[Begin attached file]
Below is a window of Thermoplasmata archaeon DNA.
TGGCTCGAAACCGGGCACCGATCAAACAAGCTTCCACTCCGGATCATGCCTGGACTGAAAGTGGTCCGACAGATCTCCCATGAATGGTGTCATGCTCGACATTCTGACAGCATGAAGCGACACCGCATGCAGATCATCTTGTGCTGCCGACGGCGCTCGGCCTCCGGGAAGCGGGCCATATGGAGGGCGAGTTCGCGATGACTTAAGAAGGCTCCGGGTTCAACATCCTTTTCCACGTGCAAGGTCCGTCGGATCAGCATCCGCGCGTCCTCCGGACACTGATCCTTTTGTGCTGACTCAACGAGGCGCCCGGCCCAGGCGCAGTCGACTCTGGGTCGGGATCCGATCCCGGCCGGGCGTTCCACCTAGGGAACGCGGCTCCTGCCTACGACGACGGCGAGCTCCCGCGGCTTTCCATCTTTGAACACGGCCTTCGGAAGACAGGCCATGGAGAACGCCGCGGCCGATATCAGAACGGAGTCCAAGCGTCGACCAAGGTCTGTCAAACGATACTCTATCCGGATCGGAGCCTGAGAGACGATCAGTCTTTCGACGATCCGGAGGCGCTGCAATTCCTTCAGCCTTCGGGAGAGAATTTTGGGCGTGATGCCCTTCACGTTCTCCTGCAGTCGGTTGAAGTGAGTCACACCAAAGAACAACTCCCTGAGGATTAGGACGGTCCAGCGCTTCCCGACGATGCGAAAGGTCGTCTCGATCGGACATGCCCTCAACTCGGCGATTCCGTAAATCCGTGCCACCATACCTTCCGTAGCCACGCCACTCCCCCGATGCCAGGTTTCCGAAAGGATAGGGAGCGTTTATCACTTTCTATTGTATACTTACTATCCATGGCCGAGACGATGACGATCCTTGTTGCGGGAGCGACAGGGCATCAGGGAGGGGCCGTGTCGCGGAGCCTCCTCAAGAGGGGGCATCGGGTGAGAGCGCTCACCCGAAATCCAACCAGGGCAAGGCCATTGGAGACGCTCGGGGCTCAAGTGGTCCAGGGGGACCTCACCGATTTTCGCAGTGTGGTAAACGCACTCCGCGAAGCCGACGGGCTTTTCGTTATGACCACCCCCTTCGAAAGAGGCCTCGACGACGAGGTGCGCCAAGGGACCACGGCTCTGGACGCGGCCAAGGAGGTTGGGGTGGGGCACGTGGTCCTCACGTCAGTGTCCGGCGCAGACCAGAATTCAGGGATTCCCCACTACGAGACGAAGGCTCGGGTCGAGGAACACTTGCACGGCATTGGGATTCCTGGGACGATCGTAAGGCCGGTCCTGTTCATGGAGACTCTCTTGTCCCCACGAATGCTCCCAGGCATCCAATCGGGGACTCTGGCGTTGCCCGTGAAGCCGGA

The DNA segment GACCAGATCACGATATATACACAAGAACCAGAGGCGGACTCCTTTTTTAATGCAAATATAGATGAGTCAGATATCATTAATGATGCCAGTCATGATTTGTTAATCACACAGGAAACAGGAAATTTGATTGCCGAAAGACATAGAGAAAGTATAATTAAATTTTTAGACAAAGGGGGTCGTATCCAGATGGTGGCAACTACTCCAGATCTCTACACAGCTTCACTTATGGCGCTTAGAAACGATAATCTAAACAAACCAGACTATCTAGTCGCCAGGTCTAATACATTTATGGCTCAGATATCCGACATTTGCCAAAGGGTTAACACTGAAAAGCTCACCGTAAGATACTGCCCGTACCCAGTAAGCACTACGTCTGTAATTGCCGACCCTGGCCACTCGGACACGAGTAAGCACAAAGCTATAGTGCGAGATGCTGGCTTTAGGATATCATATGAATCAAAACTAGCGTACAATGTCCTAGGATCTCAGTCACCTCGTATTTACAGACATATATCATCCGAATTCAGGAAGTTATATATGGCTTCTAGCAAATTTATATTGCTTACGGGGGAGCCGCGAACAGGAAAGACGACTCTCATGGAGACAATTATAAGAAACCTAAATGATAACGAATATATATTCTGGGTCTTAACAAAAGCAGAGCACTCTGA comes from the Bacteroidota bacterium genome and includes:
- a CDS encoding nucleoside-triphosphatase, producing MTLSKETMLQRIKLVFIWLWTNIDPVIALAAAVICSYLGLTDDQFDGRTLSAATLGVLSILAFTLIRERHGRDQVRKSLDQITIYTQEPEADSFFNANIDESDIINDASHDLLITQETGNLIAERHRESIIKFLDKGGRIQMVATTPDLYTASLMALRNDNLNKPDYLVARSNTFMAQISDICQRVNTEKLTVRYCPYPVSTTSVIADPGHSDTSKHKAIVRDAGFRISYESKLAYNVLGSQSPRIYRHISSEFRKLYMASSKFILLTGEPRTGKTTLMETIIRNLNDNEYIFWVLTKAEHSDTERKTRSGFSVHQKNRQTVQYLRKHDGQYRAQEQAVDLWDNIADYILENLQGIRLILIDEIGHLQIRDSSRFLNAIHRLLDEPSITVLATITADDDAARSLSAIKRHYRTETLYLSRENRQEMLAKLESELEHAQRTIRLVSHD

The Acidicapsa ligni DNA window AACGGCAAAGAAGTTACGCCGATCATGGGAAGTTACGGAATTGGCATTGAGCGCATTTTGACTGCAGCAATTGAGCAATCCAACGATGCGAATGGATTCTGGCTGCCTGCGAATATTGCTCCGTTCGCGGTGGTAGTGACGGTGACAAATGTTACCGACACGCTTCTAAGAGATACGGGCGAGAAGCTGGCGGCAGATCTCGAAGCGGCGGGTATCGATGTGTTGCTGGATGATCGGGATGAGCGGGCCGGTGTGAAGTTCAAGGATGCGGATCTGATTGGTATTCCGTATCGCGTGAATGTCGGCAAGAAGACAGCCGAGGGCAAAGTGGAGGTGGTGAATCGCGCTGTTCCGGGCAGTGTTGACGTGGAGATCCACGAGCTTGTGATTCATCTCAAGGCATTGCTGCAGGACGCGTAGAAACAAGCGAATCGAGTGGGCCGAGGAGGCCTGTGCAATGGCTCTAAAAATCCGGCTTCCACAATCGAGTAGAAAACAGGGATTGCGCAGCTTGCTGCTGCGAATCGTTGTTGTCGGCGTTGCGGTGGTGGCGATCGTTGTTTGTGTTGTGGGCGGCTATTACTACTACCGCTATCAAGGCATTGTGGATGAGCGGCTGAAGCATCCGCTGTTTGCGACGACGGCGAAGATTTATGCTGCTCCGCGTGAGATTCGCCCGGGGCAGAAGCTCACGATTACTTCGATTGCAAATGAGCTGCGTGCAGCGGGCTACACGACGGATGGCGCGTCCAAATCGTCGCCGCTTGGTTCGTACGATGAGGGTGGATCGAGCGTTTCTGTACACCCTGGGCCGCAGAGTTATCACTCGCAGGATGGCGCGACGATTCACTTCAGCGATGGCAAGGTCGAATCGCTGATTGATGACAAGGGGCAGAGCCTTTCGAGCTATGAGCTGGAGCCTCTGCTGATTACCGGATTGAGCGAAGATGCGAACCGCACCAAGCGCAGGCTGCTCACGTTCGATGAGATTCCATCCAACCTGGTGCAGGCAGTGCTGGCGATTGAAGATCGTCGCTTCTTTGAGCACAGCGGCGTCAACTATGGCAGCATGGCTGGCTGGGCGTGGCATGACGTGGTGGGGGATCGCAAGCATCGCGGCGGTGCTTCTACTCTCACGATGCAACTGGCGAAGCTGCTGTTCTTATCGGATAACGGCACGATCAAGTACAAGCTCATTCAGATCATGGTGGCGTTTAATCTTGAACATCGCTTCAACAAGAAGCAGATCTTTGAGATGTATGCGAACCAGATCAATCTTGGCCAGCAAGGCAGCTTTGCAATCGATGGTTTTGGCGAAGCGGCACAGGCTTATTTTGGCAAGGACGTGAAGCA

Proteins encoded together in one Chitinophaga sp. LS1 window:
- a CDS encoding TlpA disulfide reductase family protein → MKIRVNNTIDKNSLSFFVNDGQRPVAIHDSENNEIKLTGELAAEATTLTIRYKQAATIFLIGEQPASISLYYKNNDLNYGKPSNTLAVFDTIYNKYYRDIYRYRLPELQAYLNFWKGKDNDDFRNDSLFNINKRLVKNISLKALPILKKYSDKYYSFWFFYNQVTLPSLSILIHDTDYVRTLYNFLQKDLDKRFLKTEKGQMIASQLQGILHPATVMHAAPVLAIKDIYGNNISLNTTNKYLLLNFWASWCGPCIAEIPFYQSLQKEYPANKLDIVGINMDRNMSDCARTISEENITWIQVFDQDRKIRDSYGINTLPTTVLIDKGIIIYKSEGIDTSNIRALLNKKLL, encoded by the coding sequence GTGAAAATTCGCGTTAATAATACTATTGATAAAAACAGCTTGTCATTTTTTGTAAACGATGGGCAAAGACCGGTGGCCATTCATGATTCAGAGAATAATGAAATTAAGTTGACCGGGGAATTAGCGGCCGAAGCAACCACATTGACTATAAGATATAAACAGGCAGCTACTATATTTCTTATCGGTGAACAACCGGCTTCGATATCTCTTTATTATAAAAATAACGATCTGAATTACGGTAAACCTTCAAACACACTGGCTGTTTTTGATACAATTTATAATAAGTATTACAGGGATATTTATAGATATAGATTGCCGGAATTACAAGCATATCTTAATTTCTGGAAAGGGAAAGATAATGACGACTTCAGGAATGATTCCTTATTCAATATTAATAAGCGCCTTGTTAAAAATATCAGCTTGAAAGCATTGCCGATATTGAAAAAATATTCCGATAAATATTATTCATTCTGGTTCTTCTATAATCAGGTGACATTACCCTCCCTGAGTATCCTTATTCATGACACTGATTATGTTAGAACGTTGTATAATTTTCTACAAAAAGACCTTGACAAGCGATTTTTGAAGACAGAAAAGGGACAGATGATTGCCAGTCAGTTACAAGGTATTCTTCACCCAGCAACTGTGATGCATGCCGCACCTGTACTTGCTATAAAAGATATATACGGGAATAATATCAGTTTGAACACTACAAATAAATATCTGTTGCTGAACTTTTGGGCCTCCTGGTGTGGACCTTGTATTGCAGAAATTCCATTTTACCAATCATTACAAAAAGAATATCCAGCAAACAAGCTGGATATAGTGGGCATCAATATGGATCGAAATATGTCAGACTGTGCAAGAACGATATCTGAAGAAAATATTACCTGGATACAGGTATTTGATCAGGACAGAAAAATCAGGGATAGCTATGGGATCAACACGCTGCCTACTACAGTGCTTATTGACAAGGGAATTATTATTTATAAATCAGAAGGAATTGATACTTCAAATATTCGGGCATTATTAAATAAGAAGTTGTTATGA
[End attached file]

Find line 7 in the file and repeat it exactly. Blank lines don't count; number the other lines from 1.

- a CDS encoding TlpA disulfide reductase family protein → MKIRVNNTIDKNSLSFFVNDGQRPVAIHDSENNEIKLTGELAAEATTLTIRYKQAATIFLIGEQPASISLYYKNNDLNYGKPSNTLAVFDTIYNKYYRDIYRYRLPELQAYLNFWKGKDNDDFRNDSLFNINKRLVKNISLKALPILKKYSDKYYSFWFFYNQVTLPSLSILIHDTDYVRTLYNFLQKDLDKRFLKTEKGQMIASQLQGILHPATVMHAAPVLAIKDIYGNNISLNTTNKYLLLNFWASWCGPCIAEIPFYQSLQKEYPANKLDIVGINMDRNMSDCARTISEENITWIQVFDQDRKIRDSYGINTLPTTVLIDKGIIIYKSEGIDTSNIRALLNKKLL, encoded by the coding sequence GTGAAAATTCGCGTTAATAATACTATTGATAAAAACAGCTTGTCATTTTTTGTAAACGATGGGCAAAGACCGGTGGCCATTCATGATTCAGAGAATAATGAAATTAAGTTGACCGGGGAATTAGCGGCCGAAGCAACCACATTGACTATAAGATATAAACAGGCAGCTACTATATTTCTTATCGGTGAACAACCGGCTTCGATATCTCTTTATTATAAAAATAACGATCTGAATTACGGTAAACCTTCAAACACACTGGCTGTTTTTGATACAATTTATAATAAGTATTACAGGGATATTTATAGATATAGATTGCCGGAATTACAAGCATATCTTAATTTCTGGAAAGGGAAAGATAATGACGACTTCAGGAATGATTCCTTATTCAATATTAATAAGCGCCTTGTTAAAAATATCAGCTTGAAAGCATTGCCGATATTGAAAAAATATTCCGATAAATATTATTCATTCTGGTTCTTCTATAATCAGGTGACATTACCCTCCCTGAGTATCCTTATTCATGACACTGATTATGTTAGAACGTTGTATAATTTTCTACAAAAAGACCTTGACAAGCGATTTTTGAAGACAGAAAAGGGACAGATGATTGCCAGTCAGTTACAAGGTATTCTTCACCCAGCAACTGTGATGCATGCCGCACCTGTACTTGCTATAAAAGATATATACGGGAATAATATCAGTTTGAACACTACAAATAAATATCTGTTGCTGAACTTTTGGGCCTCCTGGTGTGGACCTTGTATTGCAGAAATTCCATTTTACCAATCATTACAAAAAGAATATCCAGCAAACAAGCTGGATATAGTGGGCATCAATATGGATCGAAATATGTCAGACTGTGCAAGAACGATATCTGAAGAAAATATTACCTGGATACAGGTATTTGATCAGGACAGAAAAATCAGGGATAGCTATGGGATCAACACGCTGCCTACTACAGTGCTTATTGACAAGGGAATTATTATTTATAAATCAGAAGGAATTGATACTTCAAATATTCGGGCATTATTAAATAAGAAGTTGTTATGA